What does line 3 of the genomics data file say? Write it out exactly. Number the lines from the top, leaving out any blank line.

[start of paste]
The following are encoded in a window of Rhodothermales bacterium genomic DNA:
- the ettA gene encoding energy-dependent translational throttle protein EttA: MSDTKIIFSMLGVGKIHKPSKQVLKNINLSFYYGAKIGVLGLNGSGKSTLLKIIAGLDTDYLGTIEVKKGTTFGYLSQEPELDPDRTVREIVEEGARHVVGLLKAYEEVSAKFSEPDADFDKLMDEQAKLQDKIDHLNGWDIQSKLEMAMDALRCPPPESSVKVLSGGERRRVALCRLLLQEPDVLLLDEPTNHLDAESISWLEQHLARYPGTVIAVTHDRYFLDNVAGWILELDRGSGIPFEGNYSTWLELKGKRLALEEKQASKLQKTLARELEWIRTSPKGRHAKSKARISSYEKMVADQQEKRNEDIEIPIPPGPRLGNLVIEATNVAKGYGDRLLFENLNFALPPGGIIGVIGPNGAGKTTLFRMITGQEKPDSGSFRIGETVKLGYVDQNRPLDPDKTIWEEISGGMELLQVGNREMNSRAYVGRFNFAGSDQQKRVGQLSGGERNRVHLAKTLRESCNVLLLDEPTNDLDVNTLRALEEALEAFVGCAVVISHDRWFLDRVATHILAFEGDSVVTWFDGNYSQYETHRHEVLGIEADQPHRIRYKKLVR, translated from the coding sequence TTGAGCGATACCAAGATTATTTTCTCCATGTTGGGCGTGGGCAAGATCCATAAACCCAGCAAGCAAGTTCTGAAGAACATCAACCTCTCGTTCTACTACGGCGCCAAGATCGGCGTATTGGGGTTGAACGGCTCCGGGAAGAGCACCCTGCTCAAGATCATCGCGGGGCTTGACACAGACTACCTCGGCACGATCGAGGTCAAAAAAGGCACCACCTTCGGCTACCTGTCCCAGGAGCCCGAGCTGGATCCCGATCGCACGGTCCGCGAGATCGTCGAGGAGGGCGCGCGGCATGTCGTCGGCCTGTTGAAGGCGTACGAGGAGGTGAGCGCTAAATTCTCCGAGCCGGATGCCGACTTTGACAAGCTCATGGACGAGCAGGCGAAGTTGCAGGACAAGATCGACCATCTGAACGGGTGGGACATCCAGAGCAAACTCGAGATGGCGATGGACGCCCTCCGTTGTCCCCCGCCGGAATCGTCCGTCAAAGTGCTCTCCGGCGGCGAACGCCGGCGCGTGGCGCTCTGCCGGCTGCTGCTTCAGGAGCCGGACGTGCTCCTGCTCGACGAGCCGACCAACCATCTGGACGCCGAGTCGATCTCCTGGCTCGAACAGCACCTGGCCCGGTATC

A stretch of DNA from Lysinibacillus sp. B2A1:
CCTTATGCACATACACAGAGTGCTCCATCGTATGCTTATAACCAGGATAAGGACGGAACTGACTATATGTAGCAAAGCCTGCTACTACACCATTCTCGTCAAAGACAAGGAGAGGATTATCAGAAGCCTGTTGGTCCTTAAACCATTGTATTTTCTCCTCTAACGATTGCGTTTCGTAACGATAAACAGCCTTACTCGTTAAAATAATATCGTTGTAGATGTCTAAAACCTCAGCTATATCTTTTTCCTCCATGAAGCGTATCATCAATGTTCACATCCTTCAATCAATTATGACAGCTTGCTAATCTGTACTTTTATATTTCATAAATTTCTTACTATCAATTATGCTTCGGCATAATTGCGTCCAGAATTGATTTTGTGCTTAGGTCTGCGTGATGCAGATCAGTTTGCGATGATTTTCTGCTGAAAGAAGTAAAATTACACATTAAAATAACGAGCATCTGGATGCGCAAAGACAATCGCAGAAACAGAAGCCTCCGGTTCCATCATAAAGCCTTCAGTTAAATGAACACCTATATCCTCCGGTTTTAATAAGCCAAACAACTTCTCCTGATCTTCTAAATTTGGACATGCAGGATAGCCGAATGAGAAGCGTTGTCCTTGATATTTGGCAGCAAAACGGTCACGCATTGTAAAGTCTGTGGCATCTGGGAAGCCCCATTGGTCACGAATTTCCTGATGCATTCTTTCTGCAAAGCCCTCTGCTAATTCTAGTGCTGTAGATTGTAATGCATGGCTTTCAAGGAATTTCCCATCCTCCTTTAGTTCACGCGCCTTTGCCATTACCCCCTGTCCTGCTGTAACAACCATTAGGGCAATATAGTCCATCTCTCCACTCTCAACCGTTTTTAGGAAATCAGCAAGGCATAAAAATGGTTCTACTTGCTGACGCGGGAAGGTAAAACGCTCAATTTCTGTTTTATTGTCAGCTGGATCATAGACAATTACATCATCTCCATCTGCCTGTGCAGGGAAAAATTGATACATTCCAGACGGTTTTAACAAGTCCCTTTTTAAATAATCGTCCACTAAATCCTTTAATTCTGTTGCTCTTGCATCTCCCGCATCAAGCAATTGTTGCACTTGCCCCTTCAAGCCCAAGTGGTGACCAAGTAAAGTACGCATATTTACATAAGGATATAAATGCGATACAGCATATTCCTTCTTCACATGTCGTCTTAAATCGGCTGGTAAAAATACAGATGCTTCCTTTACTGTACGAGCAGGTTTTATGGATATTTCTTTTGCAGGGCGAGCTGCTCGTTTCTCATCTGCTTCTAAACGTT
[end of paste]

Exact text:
A stretch of DNA from Lysinibacillus sp. B2A1: